Petra Hermillo arrived in Chilpancingo, Guerrero when she was 9 years old. She was accompanied by her parents who were seeking work and better opportunities. Soon after, her father died, and Petra’s mother was forced to “lend” her daughters as domestic workers so the family could survive. That’s how Petra gave up her dolls for brooms and mops.

From an early age, Petra learned to care for the elderly and children her same age. Employers belittled her, gave her spoiled food, didn’t allow her to use the bathroom, and forced her to live in their homes. She also received extremely low wages and was paid until the end of the month.

A long history of informal jobs marked Petra’s life from adolescence to adulthood. Without rest or social security, she managed to help her mother with the expenses, but she wasn’t able to attend school. “Some household employers attempted to blackmail me, allowing me to go to school in exchange for work.”

However, one day an acquaintance invited Petra to a women’s rights talk, where Petra saw a sign that said, ”July 22, International Domestic Workers Day.” Petra was delighted to discover, at age 40, that her work was valuable, and she became convinced that she’d fight for fair treatment—she’d fight for her rights and the rights of so many other women.

“In the meetings, I started to identify some words used by employers and noticed terms that I didn’t like and weren’t right. We wanted to call ourselves domestic workers, not chachas (derogatory, the shortened form of muchacha or maid), servants, cleaning ladies, or nannies.”

In 2000, Petra met other women fighting for the rights of domestic workers, and together they formed a gender economics network. They had no money to travel but managed to organize meetings and talks, and they even went on the radio to raise awareness about one of their major employment issues: the lack of legal representation.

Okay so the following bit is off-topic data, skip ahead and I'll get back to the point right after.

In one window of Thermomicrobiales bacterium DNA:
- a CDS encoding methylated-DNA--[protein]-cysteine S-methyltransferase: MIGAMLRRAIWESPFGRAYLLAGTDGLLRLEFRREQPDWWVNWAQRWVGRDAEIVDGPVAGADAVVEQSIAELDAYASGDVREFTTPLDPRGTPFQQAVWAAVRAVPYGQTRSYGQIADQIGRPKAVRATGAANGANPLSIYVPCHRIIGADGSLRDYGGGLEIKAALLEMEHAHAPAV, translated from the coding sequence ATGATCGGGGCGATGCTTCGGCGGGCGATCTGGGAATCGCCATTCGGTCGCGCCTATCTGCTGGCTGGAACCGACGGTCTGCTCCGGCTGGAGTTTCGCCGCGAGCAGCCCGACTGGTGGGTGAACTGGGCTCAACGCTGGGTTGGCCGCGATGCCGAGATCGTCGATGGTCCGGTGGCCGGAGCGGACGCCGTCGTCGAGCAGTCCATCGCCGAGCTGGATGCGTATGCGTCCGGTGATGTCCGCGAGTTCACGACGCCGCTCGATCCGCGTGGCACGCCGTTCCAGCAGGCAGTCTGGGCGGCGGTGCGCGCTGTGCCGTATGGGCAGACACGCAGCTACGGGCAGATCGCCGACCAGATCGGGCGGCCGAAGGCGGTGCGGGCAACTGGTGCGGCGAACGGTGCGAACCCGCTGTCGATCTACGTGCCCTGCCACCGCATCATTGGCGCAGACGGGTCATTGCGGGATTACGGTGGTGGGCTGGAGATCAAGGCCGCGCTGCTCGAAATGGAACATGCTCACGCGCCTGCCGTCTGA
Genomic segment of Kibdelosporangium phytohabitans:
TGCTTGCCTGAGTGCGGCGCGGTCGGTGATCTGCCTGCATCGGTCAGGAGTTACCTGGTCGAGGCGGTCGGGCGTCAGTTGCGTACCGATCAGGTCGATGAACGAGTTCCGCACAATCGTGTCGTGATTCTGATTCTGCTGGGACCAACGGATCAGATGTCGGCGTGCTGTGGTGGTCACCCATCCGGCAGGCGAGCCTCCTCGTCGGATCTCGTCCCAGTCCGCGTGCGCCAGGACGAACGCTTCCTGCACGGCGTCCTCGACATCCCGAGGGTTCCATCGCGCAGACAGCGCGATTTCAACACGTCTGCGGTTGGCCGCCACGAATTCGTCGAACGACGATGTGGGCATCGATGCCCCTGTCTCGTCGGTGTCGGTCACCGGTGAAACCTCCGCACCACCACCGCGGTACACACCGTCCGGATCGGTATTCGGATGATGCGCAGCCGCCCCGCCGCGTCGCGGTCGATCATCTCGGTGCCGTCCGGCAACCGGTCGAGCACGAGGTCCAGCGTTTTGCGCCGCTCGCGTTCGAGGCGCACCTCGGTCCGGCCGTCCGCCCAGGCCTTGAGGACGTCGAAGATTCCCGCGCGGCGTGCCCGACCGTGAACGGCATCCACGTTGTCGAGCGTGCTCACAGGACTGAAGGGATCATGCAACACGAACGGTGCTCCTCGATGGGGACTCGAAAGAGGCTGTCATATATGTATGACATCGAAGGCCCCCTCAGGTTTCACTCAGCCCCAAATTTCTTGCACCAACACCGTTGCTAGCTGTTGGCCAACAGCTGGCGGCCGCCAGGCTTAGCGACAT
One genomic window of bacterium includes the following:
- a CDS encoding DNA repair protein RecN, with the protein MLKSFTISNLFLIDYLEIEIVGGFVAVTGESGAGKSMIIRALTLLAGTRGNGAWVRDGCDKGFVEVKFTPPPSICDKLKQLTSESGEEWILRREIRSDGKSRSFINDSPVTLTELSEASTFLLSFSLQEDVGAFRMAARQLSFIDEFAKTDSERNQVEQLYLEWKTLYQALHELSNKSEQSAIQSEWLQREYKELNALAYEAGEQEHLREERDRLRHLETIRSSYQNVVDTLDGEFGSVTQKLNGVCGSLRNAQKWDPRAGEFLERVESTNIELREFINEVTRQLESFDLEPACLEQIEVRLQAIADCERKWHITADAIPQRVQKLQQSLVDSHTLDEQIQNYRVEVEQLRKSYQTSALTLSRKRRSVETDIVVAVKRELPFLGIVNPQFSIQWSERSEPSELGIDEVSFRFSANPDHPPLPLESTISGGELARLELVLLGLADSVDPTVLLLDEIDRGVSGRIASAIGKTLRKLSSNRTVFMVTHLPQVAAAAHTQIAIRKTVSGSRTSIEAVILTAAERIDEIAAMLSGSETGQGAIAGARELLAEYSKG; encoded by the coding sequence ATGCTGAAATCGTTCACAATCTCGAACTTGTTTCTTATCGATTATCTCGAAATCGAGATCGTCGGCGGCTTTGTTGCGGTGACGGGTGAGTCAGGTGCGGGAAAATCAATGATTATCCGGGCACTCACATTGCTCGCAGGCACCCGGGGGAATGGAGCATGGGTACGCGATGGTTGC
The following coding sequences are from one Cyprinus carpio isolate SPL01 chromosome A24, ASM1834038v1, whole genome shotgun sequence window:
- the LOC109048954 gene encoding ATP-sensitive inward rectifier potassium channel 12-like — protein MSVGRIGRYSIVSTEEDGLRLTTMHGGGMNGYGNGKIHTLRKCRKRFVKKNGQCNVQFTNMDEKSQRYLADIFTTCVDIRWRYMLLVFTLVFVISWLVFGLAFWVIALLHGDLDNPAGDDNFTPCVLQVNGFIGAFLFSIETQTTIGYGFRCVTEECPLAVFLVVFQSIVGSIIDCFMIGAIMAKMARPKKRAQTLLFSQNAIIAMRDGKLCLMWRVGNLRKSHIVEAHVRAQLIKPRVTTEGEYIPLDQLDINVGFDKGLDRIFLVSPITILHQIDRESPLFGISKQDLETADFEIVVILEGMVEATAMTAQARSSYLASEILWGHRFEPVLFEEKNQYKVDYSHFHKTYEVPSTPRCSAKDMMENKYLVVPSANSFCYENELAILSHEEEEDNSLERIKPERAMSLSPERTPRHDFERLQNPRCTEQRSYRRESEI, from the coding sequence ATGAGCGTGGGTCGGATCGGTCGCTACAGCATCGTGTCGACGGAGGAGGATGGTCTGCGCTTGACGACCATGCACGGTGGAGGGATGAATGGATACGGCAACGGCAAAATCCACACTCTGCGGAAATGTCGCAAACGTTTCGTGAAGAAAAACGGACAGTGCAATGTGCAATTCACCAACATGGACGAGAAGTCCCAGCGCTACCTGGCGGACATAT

This is how the Red de Mujeres Empleadas del Hogar, A.C. was founded in the state of Guerrero, Mexico, where there are over 57 thousand domestic workers. Petra is one of the network’s founding members, and after 17 years, it continues to build its presence in the region by teaching women about their rights through awareness-raising workshops.

Another space the network promotes is the Casa Solidaria shelter, where women coming in from the mountainous region of Guerrero can stay so they aren’t forced to accept their first job offer and can look for better options instead.

Petra is a pioneer in the fight for domestic workers’ rights, and her effort is as relevant as ever. The Mexican Government has not yet ratified Convention 189 of the International Labour Organization (ILO), which establishes the rights and responsibilities of domestic workers and household employers. But Petra and her organization are not giving up the fight. They will continue to push until the Convention is recognized.

“Fondo Semillas supports the development of domestic workers, and their help has been invaluable.”

The opening of Casa Solidaria, which provides accommodation for domestic workers.

“The working conditions of domestic workers are rarely addressed in public or political conversations. We are in the year 2019, and some workers face slavery-like conditions.”

  • In Mexico, 2.3 million women perform domestic work for pay.
  • 9 out of 10 domestic workers have no written contract or benefits (e.g., end-of-year bonus, paid vacation, health insurance).
  • 63% of domestic workers receive wages so low they cannot cover their basic needs.



Inegi (2017). Encuesta Nacional de Ocupación y Empleo (ENOE) [Primer trimestre de 2017]. Instituto Nacional de Estadística y Geografía. Disponible en:
Fuentes, Mario L. (2017). México social: el invisible trabajo doméstico. Excélsior. Disponible en:
Pulso, Diario de San Luis. (2017). El 99% de las empleadas domésticas en México trabaja sin contrato. Disponible en: